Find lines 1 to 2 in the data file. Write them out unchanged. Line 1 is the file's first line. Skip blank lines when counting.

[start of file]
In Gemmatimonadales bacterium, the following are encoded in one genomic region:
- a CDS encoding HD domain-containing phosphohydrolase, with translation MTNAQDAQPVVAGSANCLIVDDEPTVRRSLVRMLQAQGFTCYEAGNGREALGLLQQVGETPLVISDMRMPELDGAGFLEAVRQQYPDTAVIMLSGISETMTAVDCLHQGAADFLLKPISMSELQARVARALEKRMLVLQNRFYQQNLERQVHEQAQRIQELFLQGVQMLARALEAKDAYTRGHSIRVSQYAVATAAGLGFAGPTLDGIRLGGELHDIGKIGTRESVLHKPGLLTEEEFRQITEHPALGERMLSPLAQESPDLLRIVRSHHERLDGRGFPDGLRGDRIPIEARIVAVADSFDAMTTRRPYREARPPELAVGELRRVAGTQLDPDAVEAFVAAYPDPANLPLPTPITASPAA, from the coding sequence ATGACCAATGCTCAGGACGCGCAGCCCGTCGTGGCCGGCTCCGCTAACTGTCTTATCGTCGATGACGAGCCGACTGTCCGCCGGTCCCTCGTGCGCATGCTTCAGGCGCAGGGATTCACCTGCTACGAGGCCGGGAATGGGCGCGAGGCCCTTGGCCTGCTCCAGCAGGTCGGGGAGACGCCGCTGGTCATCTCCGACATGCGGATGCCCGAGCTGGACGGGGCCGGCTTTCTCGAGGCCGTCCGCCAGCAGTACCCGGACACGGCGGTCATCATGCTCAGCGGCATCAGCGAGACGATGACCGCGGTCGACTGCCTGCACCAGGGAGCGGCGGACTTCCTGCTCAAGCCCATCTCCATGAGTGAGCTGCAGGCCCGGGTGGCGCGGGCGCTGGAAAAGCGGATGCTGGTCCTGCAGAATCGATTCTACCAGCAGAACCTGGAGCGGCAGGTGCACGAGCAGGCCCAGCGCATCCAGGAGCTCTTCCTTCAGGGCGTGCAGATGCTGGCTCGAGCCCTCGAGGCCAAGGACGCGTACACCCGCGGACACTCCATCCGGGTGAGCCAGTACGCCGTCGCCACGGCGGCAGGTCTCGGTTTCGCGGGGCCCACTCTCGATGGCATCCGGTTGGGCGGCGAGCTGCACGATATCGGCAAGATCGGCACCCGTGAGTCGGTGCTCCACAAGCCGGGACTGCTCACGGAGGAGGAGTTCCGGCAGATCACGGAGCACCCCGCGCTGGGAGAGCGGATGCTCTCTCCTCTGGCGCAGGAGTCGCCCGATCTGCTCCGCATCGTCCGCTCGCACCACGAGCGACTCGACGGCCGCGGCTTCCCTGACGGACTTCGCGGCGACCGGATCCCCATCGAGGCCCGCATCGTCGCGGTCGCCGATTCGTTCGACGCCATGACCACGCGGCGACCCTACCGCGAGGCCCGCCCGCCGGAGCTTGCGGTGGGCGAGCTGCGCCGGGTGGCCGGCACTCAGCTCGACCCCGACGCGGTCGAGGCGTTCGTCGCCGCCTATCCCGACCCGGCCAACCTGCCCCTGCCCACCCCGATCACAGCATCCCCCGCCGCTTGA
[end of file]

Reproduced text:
In Gemmatimonadales bacterium, the following are encoded in one genomic region:
- a CDS encoding HD domain-containing phosphohydrolase, with translation MTNAQDAQPVVAGSANCLIVDDEPTVRRSLVRMLQAQGFTCYEAGNGREALGLLQQVGETPLVISDMRMPELDGAGFLEAVRQQYPDTAVIMLSGISETMTAVDCLHQGAADFLLKPISMSELQARVARALEKRMLVLQNRFYQQNLERQVHEQAQRIQELFLQGVQMLARALEAKDAYTRGHSIRVSQYAVATAAGLGFAGPTLDGIRLGGELHDIGKIGTRESVLHKPGLLTEEEFRQITEHPALGERMLSPLAQESPDLLRIVRSHHERLDGRGFPDGLRGDRIPIEARIVAVADSFDAMTTRRPYREARPPELAVGELRRVAGTQLDPDAVEAFVAAYPDPANLPLPTPITASPAA, from the coding sequence ATGACCAATGCTCAGGACGCGCAGCCCGTCGTGGCCGGCTCCGCTAACTGTCTTATCGTCGATGACGAGCCGACTGTCCGCCGGTCCCTCGTGCGCATGCTTCAGGCGCAGGGATTCACCTGCTACGAGGCCGGGAATGGGCGCGAGGCCCTTGGCCTGCTCCAGCAGGTCGGGGAGACGCCGCTGGTCATCTCCGACATGCGGATGCCCGAGCTGGACGGGGCCGGCTTTCTCGAGGCCGTCCGCCAGCAGTACCCGGACACGGCGGTCATCATGCTCAGCGGCATCAGCGAGACGATGACCGCGGTCGACTGCCTGCACCAGGGAGCGGCGGACTTCCTGCTCAAGCCCATCTCCATGAGTGAGCTGCAGGCCCGGGTGGCGCGGGCGCTGGAAAAGCGGATGCTGGTCCTGCAGAATCGATTCTACCAGCAGAACCTGGAGCGGCAGGTGCACGAGCAGGCCCAGCGCATCCAGGAGCTCTTCCTTCAGGGCGTGCAGATGCTGGCTCGAGCCCTCGAGGCCAAGGACGCGTACACCCGCGGACACTCCATCCGGGTGAGCCAGTACGCCGTCGCCACGGCGGCAGGTCTCGGTTTCGCGGGGCCCACTCTCGATGGCATCCGGTTGGGCGGCGAGCTGCACGATATCGGCAAGATCGGCACCCGTGAGTCGGTGCTCCACAAGCCGGGACTGCTCACGGAGGAGGAGTTCCGGCAGATCACGGAGCACCCCGCGCTGGGAGAGCGGATGCTCTCTCCTCTGGCGCAGGAGTCGCCCGATCTGCTCCGCATCGTCCGCTCGCACCACGAGCGACTCGACGGCCGCGGCTTCCCTGACGGACTTCGCGGCGACCGGATCCCCATCGAGGCCCGCATCGTCGCGGTCGCCGATTCGTTCGACGCCATGACCACGCGGCGACCCTACCGCGAGGCCCGCCCGCCGGAGCTTGCGGTGGGCGAGCTGCGCCGGGTGGCCGGCACTCAGCTCGACCCCGACGCGGTCGAGGCGTTCGTCGCCGCCTATCCCGACCCGGCCAACCTGCCCCTGCCCACCCCGATCACAGCATCCCCCGCCGCTTGA